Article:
The cavities 40 are either punched out or rounded out after lamination of the PCB structure, prior to lamination of the heatsink base, or prior to lamination of the thick copper foil and heat sink.
Multilayer circuit board 24 is then drilled and copper plated for all the power connections. Where medium power devices are to be surface mounted on top surface 32 as shown in FIG. 1, or enhanced thermal characteristics are needed, thermal vias are drilled and plated in an array capable of dissipating the appropriate power. Final overplating of nickel and optionally gold is then applied and the structure is ready for the final bonding process.
Next, multilayer circuit board 24 and aluminum base 22 are bonded together with thermally conductive organic bonding material 44, such as Tgon-1KA, manufactured by Thermagon Inc. This material combines a thermosetting epoxy with a boron nitride filler to form a bonding material with excellent thermal characteristics. The thermal conductivity of material 44 is greater than 8 Watts per meter per degree Kelvin. Material 44 is fabricated in a B-stage form and is available in sheets that can be die-cut into the desired shape and size. Other thermally conductive material available as a B-stage prepare can be used in lieu of the Tgon-1KA, provided such bonding material also possesses the requisite thermal properties, such as thermal conductivity, coefficient of expansion, etc.
Where thermal vias are installed, the vias would be connected to the thick copper layer 46 at the bottom of circuit board 24 as shown in FIG. 2, or alternatively, to thin copper layer 54 at the bottom of circuit board 24 as shown in FIG. 6. Thus, in use of substrate 20, heat is spread to thermally conductive bonding material 44 and aluminum base 22.
The bonding process starts with an assembly of multilayer circuit board 24, bonding material 44 and aluminum base 22, which are stacked on top one another. This assembly is put in a vacuum bag and evacuated to at least 25″ Hg. for a minimum of 15 minutes. The evacuated assembly is then placed in a laminating press capable of applying heat and pressure to the assembly. The assembly is heated to a bonding temperature of 170° C.-175° C. and then a minimum pressure of 50 psi is applied to the assembly. The pressure required is a function of foil thickness and size. When the bonding temperature has been reached, the vacuum is released. The assembly is maintained at the cure temperature for a minimum of 1 hour, then cooled under pressure before being removed from the laminating press. If the substrates have been laminated in array form, the assembly can then be separated by routing.
Each integrated substrate is then processed through an assembly process whereby power semiconductors are mounted in cavities, such as cavity 40, and other devices are attached, either directly or on tabs. The appropriate sections of the assembly are then overmolded using a compatible molding compound to protect the semiconductors from environmental effects.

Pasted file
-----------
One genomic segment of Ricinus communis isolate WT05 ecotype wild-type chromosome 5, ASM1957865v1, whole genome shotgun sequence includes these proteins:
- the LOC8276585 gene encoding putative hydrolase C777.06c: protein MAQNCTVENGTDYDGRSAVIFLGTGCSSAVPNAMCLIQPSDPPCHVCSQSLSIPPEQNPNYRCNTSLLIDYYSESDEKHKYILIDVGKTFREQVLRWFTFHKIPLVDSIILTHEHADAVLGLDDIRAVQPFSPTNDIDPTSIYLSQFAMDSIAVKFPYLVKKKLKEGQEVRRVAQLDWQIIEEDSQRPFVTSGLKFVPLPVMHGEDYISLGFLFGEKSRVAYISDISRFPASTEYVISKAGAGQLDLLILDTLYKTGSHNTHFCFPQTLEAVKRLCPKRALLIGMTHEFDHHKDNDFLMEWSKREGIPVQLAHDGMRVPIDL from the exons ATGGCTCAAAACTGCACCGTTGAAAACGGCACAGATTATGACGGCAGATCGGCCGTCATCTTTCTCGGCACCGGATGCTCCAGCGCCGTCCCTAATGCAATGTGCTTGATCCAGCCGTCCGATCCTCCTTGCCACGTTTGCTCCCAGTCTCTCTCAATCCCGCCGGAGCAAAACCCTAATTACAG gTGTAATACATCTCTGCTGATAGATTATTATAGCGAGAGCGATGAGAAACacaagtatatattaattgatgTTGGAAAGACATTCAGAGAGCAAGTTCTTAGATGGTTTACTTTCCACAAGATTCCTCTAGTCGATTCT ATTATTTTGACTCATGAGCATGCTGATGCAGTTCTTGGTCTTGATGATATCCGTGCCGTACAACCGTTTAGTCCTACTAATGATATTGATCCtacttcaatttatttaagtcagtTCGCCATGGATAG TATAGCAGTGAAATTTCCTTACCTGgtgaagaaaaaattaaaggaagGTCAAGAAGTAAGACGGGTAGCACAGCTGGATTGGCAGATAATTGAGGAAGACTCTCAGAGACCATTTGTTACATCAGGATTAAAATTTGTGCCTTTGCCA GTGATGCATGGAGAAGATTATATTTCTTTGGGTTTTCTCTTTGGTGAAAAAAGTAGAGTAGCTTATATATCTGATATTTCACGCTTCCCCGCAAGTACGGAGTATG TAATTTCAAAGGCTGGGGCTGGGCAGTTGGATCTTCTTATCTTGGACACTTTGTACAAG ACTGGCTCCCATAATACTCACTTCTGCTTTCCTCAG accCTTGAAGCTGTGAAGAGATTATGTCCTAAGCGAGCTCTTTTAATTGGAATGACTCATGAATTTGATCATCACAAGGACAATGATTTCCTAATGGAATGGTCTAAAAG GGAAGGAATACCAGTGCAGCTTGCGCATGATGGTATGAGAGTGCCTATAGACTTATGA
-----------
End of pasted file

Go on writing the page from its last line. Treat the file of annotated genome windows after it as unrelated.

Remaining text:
While this invention has been described as having a preferred design, the present invention can be further modified within the spirit and scope of this disclosure. This application is therefore intended to cover any variations, uses, or adaptations of the invention using its general principles. Further, this application is intended to cover such departures from the present disclosure as come within known or customary practice in the art to which this invention pertains and which fall within the limits of the appended claims.
|Brevet cité||Date de dépôt||Date de publication||Déposant||Titre|
|US4628407||17 avr. 1984||9 déc. 1986||Cray Research, Inc.||Circuit module with enhanced heat transfer and distribution|
|US5058799||23 avr. 1990||22 oct. 1991||Zsamboky Kalman F||Metallized ceramic substrate and method therefor|
|US5100714||23 avr. 1990||31 mars 1992||Ceramic Packaging, Inc.||Metallized ceramic substrate and method therefor|
|US5371653 *||11 mars 1993||6 déc. 1994||Hitachi, Ltd.||Circuit board, electronic circuit chip-mounted circuit board and circuit board apparatus|
|US5375039||27 sept. 1993||20 déc. 1994||Robert Bosch Gmbh||Circuit board heat dissipation layering arrangement|
|US5398160||18 oct. 1993||14 mars 1995||Fujitsu General Limited||Compact power module with a heat spreader|
|US5467251||8 oct. 1993||14 nov. 1995||Northern Telecom Limited||Printed circuit boards and heat sink structures|
|US5513072||18 nov. 1994||30 avr. 1996||Kabushiki Kaisha Toshiba||Power module using IMS as heat spreader|
|US5521437||5 juil. 1994||28 mai 1996||Mitsubishi Denki Kabushiki Kaisha||Semiconductor power module having an improved composite board and method of fabricating the same|
|US5574630 *||11 mai 1995||12 nov. 1996||International Business Machines Corporation||Laminated electronic package including a power/ground assembly|
|US5590030 *||17 août 1994||31 déc. 1996||Hitachi, Ltd.||Circuit board capable of efficiently conducting heat through an inside thereof using thermal lands surrounding through-hole connections|
|US5641944||29 sept. 1995||24 juin 1997||Allen-Bradley Company, Inc.||Power substrate with improved thermal characteristics|
|US5670749||29 sept. 1995||23 sept. 1997||Allen-Bradley Company, Inc.||Multilayer circuit board having a window exposing an enhanced conductive layer for use as an insulated mounting area|
|US5675474 *||17 juil. 1995||7 oct. 1997||Mitsubishi Materials Corporation||Highly heat-radiating ceramic package|
|Brevet citant||Date de dépôt||Date de publication||Déposant||Titre|